BrightOn Travel 2015: The point of using ‘Big Data’ is to serve fewer ads

BrightOn Travel 2015: The point of using ‘Big Data’ is to serve fewer ads

Last week’s BrightOn Travel half-day conference organised by CWT Digital looked at the changing dynamics in the online routes to the travel supermarket. Sojern’s Aaron Ritoper was one the speakers. Lee Hayhurst reports

The fundamental objective of the exploitation of Big Data is to serve fewer ads and to make those that are served more relevant, BrightOn Travel delegates were told.

Aaron Ritoper, Sojern’s strategic partnerships director EMEA and APAC, said: “We are using new generation technology to extract economic value from vast quantities of data.

“This is really about serving less ads but more relevant ads to the right people. We are making certain traditional marketing techniques obsolete.”

Ritoper said old-fashioned segment marketing means it is impossible to distinguish between people who look the same based on traditional demographics but in fact behave differently.

“The problem is if you drive ads based on demographic segmentation you are going to miss the richness how people buy travel and what we are each interested in.

“If you look at individual behaviour you can serve much more focused relevant and smart advertising.”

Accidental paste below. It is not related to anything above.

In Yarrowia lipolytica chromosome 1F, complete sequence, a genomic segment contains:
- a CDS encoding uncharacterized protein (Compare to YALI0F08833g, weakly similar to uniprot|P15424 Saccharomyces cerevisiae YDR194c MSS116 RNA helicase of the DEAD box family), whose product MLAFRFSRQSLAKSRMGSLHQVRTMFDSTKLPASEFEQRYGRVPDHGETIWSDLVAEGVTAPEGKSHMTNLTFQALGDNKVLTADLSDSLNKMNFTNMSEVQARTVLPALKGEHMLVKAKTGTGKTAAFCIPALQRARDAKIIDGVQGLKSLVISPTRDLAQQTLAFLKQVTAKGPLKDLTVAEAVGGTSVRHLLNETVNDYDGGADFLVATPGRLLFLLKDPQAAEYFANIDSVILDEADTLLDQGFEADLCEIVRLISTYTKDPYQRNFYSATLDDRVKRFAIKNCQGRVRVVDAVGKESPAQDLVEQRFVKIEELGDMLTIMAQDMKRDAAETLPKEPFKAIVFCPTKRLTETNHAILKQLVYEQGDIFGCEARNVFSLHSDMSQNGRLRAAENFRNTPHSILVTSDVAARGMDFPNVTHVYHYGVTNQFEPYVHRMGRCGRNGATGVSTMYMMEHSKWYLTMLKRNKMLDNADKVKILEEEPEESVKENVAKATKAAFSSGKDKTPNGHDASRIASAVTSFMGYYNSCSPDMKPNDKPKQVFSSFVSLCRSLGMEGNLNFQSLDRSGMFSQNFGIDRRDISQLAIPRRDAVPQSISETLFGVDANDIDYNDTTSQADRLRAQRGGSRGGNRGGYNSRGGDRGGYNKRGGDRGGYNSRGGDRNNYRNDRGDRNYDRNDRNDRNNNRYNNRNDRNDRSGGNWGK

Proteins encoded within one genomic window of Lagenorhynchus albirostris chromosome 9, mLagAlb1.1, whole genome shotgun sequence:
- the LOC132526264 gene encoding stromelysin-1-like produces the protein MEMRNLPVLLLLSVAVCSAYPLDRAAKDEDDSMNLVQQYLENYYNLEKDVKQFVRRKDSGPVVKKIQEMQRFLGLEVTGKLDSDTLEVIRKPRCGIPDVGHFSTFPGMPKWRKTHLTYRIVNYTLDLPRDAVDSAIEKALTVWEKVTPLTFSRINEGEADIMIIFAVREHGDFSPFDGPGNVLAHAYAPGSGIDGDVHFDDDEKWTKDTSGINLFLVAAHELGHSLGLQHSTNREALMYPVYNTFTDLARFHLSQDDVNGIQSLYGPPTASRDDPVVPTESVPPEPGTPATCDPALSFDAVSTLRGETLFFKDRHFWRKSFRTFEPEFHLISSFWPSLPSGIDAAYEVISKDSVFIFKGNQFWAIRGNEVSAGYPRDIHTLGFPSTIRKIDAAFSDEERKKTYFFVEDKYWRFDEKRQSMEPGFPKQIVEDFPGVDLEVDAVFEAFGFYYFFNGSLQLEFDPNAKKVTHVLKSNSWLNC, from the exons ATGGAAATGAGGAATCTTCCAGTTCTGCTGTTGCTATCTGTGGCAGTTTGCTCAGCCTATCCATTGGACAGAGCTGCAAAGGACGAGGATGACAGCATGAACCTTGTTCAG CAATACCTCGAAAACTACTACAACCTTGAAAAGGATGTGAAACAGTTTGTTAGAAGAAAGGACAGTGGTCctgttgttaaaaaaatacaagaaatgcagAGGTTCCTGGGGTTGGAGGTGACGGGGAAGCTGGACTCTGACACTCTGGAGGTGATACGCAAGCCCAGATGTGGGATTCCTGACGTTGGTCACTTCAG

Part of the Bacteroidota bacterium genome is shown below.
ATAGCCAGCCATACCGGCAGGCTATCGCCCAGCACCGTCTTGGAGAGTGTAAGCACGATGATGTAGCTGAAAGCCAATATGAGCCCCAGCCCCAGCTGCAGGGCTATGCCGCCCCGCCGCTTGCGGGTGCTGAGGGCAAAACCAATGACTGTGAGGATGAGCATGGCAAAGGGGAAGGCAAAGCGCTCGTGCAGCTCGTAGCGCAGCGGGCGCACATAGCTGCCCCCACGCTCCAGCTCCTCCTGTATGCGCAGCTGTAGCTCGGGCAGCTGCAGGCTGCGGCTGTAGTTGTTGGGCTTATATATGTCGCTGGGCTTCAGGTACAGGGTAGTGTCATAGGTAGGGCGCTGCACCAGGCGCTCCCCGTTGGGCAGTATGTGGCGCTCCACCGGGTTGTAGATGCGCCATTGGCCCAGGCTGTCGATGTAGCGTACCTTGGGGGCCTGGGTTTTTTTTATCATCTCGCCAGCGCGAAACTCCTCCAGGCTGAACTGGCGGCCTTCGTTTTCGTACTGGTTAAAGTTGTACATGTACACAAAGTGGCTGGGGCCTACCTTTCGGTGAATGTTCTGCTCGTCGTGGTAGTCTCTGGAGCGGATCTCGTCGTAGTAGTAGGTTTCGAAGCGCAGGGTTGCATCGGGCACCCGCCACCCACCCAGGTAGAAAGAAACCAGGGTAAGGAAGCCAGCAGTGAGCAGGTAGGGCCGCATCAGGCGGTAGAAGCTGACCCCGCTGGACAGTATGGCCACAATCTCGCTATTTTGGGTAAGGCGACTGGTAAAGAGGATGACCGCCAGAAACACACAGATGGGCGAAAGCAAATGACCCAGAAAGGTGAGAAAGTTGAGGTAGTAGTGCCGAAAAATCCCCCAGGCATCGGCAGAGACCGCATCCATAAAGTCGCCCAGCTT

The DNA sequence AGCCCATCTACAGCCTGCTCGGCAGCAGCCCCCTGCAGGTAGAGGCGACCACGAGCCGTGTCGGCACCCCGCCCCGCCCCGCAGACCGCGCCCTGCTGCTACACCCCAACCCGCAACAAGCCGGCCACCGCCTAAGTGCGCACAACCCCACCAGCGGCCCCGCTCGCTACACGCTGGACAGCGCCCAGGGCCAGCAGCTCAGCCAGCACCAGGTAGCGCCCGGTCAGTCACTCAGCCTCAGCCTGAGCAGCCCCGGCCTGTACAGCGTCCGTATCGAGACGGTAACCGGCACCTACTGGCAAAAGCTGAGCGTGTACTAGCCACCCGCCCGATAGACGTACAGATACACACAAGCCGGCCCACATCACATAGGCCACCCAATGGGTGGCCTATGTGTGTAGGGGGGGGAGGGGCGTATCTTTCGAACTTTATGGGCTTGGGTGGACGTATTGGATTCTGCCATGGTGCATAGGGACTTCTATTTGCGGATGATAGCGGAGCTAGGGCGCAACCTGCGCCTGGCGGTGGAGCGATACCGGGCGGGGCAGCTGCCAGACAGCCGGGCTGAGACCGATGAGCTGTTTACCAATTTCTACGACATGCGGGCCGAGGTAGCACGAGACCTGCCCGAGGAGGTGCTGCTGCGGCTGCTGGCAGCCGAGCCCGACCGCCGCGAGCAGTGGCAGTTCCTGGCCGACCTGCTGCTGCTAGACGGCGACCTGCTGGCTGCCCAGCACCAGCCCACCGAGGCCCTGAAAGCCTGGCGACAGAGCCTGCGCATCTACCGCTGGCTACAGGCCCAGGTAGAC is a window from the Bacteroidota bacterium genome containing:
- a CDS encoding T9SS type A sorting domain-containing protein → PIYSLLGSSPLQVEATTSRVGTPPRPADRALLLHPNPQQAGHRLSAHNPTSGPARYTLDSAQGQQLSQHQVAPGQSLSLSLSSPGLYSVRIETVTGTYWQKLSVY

Sojern’s marketing platform is allowing its clients to delve into consumer behavior to identify within segments who are early bookers and who are procrastinators, said Ritoper.

And he said it can identify emerging trends like travel demand spikes around certain events, citing the recent Singapore Formula One Grand Prix.

“You begin to have some basis to plan more effective spend on marketing,” added Ritoper.

“We are aggregating huge amounts of travel behaviours and using sophisticated technology to read shopping patterns at an individual level.

“That becomes extremely powerful and extremely flexible and offers a number of opportunities to reach people.”

The promise of behavioural targeting means campaigns can be tailored for people who are known to be in the different phases of travel planning and booking.

Ritoper said this approach allows firms to know who not to show ads to when they are poised to book having made their decision.

Or conversely it means firms can know if a customer has decided a product is not for them so they don’t waste marketing spend retargeting them with something they have rejected.

“To get the most effect out of this new process it comes down to measurability and being able to distinguish which campaigns are working better that others.

“Looking at the data might show the conversions you get are from people who are already loyal customers.

“It allows you to better understand exactly who the people you are serving messages to.”

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